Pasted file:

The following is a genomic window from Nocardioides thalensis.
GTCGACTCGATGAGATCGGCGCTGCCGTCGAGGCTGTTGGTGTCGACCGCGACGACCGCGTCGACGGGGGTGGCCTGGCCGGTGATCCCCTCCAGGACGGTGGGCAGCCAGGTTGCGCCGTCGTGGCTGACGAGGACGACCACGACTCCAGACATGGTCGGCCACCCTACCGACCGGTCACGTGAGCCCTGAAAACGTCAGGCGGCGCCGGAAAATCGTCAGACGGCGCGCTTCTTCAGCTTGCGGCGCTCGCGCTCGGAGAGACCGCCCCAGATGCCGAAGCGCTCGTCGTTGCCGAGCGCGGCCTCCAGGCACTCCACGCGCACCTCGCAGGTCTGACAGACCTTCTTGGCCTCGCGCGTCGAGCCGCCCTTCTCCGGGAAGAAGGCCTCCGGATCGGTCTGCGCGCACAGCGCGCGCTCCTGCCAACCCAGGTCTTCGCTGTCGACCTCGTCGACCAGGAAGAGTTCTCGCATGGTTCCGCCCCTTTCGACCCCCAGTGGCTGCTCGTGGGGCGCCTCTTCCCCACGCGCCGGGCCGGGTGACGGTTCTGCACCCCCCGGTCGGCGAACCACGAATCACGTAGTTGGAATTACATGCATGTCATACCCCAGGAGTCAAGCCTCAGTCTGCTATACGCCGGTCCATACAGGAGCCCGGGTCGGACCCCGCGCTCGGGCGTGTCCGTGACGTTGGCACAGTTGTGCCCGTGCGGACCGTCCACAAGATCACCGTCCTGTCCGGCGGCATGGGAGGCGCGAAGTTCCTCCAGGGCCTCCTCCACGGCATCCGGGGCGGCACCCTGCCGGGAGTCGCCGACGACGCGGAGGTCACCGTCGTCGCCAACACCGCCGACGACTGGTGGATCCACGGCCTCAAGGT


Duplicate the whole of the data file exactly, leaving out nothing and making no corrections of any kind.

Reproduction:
The following is a genomic window from Nocardioides thalensis.
GTCGACTCGATGAGATCGGCGCTGCCGTCGAGGCTGTTGGTGTCGACCGCGACGACCGCGTCGACGGGGGTGGCCTGGCCGGTGATCCCCTCCAGGACGGTGGGCAGCCAGGTTGCGCCGTCGTGGCTGACGAGGACGACCACGACTCCAGACATGGTCGGCCACCCTACCGACCGGTCACGTGAGCCCTGAAAACGTCAGGCGGCGCCGGAAAATCGTCAGACGGCGCGCTTCTTCAGCTTGCGGCGCTCGCGCTCGGAGAGACCGCCCCAGATGCCGAAGCGCTCGTCGTTGCCGAGCGCGGCCTCCAGGCACTCCACGCGCACCTCGCAGGTCTGACAGACCTTCTTGGCCTCGCGCGTCGAGCCGCCCTTCTCCGGGAAGAAGGCCTCCGGATCGGTCTGCGCGCACAGCGCGCGCTCCTGCCAACCCAGGTCTTCGCTGTCGACCTCGTCGACCAGGAAGAGTTCTCGCATGGTTCCGCCCCTTTCGACCCCCAGTGGCTGCTCGTGGGGCGCCTCTTCCCCACGCGCCGGGCCGGGTGACGGTTCTGCACCCCCCGGTCGGCGAACCACGAATCACGTAGTTGGAATTACATGCATGTCATACCCCAGGAGTCAAGCCTCAGTCTGCTATACGCCGGTCCATACAGGAGCCCGGGTCGGACCCCGCGCTCGGGCGTGTCCGTGACGTTGGCACAGTTGTGCCCGTGCGGACCGTCCACAAGATCACCGTCCTGTCCGGCGGCATGGGAGGCGCGAAGTTCCTCCAGGGCCTCCTCCACGGCATCCGGGGCGGCACCCTGCCGGGAGTCGCCGACGACGCGGAGGTCACCGTCGTCGCCAACACCGCCGACGACTGGTGGATCCACGGCCTCAAGGT